I was reading Michael Freeman’s The Photographer’s Mind last night when I came across his section on what he calls sublime imagery. Now sublime is a word that I’d never given a lot of thought to; I don’t think I’ve ever had cause to look it up, and having sung Crown Him with Many Crowns any number of times in my chorister days the phrase “ineffably sublime” was taken to mean some form of superlative and I left my pursuit of a definition there. The word actually means awe-inspiring.
Freeman talks about it in terms of photographing intensely dramatic scenes dominated by some force of nature; volcanoes, mist covered mountains, oppressive skies. The best mist I ever encountered was on the crater of Ngorongoro, in the days before I was skilled enough to properly capture its majesty – that would have been misty mountainous volcano!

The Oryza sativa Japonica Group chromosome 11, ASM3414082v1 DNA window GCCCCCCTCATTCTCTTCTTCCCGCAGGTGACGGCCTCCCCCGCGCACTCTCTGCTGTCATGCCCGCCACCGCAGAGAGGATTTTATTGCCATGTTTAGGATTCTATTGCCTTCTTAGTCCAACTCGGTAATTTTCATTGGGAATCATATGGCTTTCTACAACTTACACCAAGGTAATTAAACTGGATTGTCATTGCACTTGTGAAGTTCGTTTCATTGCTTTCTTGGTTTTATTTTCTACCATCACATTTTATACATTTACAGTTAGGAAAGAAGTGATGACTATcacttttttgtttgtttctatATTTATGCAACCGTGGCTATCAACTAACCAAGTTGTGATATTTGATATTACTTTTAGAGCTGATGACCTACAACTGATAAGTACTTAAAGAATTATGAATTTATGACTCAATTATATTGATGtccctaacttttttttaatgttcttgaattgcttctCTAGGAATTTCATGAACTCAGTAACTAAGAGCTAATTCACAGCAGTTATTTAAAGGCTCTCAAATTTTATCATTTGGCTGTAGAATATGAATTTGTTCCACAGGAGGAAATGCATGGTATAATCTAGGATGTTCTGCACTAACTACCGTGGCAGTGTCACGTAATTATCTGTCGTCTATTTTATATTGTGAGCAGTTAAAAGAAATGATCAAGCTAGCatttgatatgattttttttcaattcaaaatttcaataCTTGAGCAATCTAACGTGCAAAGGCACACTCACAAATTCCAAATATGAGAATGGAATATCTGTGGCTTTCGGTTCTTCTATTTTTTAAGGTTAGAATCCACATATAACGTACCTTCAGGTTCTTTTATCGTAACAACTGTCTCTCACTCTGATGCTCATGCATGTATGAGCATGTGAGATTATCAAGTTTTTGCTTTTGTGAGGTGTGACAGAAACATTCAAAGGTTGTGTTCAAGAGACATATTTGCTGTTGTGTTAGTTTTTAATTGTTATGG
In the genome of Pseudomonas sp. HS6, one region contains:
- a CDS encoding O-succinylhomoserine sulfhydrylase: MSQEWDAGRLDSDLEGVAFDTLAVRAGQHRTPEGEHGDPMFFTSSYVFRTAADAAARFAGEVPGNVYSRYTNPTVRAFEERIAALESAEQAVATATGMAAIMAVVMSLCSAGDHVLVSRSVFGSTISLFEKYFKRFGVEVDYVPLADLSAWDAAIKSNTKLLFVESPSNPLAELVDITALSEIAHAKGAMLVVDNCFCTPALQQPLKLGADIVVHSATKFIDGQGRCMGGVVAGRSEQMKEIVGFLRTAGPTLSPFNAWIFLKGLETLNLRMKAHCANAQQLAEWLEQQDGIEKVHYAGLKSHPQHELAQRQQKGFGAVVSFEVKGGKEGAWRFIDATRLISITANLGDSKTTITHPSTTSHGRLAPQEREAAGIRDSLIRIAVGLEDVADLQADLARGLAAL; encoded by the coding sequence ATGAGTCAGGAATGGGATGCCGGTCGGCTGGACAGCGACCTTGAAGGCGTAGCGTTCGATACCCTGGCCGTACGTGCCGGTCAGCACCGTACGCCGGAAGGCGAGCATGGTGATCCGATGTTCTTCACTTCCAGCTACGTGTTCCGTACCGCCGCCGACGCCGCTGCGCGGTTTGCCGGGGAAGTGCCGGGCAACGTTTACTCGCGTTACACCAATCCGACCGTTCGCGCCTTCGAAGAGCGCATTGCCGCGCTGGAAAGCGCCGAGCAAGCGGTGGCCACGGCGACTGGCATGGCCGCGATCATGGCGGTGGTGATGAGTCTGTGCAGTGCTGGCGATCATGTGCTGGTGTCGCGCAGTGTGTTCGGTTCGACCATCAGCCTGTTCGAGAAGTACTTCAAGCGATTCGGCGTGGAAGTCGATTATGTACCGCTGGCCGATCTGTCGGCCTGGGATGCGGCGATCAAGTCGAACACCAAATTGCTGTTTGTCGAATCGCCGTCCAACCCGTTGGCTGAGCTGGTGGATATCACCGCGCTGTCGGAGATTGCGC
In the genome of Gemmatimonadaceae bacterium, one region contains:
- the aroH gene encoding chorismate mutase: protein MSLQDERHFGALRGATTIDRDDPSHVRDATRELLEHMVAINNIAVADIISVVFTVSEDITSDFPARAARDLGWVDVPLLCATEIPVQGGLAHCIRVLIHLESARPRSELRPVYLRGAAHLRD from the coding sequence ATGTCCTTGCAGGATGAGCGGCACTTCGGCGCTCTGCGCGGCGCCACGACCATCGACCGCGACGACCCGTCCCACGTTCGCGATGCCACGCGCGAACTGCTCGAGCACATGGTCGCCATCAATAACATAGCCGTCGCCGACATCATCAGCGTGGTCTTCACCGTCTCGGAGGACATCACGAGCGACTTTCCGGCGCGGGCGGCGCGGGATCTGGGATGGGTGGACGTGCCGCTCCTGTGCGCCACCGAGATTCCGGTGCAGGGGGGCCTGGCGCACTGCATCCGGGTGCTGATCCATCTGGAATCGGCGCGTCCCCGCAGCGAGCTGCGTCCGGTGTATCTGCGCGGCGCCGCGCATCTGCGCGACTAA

Walking at Seaburn I’m reminded of Basil Fawlty‘s rant at the customer who wants a better view from her Torquay bedroom.
Well, might I ask what you expected to see out of a Torquay hotel bedroom window? Sydney Opera House, perhaps? The hanging gardens of Babylon? Herds of wildebeest sweeping majestically…
Similarly nothing dramatic to be seen here, so I’m reliant upon some clouds to underexpose by a stop or two, and the application of some curves in post processing.
The one soul who came my way whilst at the water line declined my request, which was a shame as her blue eyes and tanned complexion worked well in the fading light. Not to worry though for as I left the beach I spotted Jo at a bus stop. Seems I was shooting in the wrong direction all along.